Financial Crisis and Recovery: Learning-based Liquidity Preference Fluctuations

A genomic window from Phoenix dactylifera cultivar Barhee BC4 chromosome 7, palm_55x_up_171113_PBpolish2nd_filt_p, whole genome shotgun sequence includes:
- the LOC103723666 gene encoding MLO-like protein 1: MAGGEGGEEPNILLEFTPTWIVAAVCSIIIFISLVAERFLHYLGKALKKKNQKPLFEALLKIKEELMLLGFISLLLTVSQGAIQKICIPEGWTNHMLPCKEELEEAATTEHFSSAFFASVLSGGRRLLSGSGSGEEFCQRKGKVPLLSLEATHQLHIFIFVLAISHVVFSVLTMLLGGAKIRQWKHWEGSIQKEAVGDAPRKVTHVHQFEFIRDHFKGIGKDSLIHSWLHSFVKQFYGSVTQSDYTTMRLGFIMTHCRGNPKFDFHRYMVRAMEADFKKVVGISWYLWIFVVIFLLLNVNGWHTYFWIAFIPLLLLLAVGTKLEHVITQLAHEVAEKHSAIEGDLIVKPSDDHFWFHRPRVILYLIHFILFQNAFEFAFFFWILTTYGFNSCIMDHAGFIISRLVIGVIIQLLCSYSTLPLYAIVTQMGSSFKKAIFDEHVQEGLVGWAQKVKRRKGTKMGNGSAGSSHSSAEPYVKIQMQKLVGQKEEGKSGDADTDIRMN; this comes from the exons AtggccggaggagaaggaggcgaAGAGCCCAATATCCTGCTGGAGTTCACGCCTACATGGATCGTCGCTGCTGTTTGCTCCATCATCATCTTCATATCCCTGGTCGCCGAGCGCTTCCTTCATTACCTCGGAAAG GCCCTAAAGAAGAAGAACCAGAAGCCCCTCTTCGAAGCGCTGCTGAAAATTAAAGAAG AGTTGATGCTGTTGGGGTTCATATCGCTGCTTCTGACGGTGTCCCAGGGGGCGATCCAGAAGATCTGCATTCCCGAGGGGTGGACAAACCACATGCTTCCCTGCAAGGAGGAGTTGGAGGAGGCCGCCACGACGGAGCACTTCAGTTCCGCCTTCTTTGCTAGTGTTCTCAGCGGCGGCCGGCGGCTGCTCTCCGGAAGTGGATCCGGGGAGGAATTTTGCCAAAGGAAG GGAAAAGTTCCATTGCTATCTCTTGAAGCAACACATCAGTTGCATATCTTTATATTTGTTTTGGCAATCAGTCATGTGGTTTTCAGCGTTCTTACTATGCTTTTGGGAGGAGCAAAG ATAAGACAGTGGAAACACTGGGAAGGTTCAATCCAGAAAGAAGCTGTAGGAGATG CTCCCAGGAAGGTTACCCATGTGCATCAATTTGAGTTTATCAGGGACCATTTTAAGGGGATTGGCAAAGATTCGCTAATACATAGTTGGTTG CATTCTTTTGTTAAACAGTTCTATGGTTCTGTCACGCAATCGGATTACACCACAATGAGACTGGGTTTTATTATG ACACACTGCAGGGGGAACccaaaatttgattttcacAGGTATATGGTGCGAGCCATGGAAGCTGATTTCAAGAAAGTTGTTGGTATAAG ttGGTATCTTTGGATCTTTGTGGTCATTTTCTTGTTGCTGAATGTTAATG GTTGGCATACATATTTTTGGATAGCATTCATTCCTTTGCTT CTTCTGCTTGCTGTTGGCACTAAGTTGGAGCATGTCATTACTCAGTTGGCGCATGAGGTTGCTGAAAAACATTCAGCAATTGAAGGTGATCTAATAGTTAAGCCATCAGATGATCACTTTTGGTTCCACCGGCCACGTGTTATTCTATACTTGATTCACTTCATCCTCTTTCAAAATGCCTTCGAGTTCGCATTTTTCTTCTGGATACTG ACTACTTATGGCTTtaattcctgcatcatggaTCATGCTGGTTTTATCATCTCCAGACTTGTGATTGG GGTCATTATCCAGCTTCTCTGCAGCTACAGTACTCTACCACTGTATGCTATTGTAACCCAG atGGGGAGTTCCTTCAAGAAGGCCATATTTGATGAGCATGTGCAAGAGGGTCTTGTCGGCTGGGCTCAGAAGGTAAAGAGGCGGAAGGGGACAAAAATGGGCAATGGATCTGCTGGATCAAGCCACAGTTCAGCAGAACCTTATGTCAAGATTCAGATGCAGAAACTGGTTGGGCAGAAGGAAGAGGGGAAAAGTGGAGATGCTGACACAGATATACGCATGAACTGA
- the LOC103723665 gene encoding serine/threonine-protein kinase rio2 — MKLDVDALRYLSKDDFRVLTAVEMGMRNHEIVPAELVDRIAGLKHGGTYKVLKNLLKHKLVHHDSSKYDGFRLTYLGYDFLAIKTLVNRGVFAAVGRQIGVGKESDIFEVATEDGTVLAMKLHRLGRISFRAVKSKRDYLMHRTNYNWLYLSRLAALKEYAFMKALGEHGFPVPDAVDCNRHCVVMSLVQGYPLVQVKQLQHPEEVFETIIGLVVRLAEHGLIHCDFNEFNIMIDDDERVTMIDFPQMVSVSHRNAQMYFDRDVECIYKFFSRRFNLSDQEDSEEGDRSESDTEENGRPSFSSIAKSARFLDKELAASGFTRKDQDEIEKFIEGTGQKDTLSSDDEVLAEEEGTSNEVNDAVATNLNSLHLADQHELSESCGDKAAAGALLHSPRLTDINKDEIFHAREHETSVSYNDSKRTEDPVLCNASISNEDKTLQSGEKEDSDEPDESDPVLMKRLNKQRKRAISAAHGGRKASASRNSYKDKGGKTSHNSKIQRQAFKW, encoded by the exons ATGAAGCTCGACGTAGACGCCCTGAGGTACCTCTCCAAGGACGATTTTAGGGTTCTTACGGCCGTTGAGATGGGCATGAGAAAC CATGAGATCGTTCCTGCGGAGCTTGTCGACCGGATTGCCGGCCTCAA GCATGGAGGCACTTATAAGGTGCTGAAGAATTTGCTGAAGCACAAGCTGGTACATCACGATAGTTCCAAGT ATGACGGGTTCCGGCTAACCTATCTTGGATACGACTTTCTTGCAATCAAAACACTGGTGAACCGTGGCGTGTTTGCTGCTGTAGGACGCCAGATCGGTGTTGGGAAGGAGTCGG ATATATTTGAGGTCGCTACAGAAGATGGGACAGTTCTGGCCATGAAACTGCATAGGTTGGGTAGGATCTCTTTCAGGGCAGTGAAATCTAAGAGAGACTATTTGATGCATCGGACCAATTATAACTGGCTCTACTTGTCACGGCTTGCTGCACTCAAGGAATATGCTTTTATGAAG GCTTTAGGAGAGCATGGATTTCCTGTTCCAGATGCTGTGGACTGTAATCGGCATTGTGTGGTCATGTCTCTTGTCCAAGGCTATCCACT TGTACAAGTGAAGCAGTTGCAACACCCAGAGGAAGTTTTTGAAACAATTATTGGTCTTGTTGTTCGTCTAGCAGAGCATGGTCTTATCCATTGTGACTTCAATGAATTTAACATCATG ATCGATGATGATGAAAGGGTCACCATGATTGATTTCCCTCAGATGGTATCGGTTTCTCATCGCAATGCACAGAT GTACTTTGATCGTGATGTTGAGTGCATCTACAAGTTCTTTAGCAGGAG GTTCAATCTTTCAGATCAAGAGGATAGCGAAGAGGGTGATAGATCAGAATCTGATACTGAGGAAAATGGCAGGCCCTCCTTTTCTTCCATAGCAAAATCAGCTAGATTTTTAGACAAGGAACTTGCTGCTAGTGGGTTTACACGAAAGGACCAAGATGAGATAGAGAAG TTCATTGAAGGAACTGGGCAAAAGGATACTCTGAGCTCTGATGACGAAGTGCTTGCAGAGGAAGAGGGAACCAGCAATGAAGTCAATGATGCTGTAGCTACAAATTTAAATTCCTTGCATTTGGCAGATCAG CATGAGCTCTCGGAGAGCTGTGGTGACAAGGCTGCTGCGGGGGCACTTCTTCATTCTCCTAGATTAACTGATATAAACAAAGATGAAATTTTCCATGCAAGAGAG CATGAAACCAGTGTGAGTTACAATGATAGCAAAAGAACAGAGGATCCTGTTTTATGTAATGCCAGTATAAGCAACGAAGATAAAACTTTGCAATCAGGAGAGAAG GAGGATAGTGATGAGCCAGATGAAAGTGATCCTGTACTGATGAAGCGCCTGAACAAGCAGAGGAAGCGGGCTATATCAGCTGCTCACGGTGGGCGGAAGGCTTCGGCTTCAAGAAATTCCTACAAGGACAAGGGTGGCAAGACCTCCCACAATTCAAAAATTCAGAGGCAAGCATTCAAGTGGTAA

This paper examines a mechanism of liquidity-preference fluctuations caused by people's learning behavior. % about the frequency of a liquidity shock. When observing a financial shock, they rationally update their belief so that the subjective probability of encountering it again is higher, immediately raise liquidity preference and reduce consumption. As a period without the shock lasts after that, they gradually decrease the subjective probability, lower liquidity preference and increase consumption. Particularly, when the shock is observed many times in succession, recovery is first slow because people do not easily change their pessimistic view, then gradually accelerates, and eventually slows down as they become fully optimistic.
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